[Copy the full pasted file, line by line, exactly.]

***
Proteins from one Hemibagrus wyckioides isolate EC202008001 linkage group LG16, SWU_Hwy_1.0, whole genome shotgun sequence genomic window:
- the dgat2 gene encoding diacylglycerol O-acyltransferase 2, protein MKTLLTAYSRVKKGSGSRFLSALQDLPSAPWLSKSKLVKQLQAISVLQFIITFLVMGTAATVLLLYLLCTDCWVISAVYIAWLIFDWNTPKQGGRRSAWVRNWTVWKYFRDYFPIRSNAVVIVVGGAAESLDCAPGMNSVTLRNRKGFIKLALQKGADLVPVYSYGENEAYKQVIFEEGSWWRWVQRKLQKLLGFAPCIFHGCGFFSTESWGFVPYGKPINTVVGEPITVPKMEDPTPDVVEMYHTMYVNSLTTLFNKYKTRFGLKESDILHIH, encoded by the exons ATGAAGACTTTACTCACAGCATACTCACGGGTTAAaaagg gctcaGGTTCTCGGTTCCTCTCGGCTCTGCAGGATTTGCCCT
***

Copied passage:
Proteins from one Hemibagrus wyckioides isolate EC202008001 linkage group LG16, SWU_Hwy_1.0, whole genome shotgun sequence genomic window:
- the dgat2 gene encoding diacylglycerol O-acyltransferase 2, protein MKTLLTAYSRVKKGSGSRFLSALQDLPSAPWLSKSKLVKQLQAISVLQFIITFLVMGTAATVLLLYLLCTDCWVISAVYIAWLIFDWNTPKQGGRRSAWVRNWTVWKYFRDYFPIRSNAVVIVVGGAAESLDCAPGMNSVTLRNRKGFIKLALQKGADLVPVYSYGENEAYKQVIFEEGSWWRWVQRKLQKLLGFAPCIFHGCGFFSTESWGFVPYGKPINTVVGEPITVPKMEDPTPDVVEMYHTMYVNSLTTLFNKYKTRFGLKESDILHIH, encoded by the exons ATGAAGACTTTACTCACAGCATACTCACGGGTTAAaaagg gctcaGGTTCTCGGTTCCTCTCGGCTCTGCAGGATTTGCCCT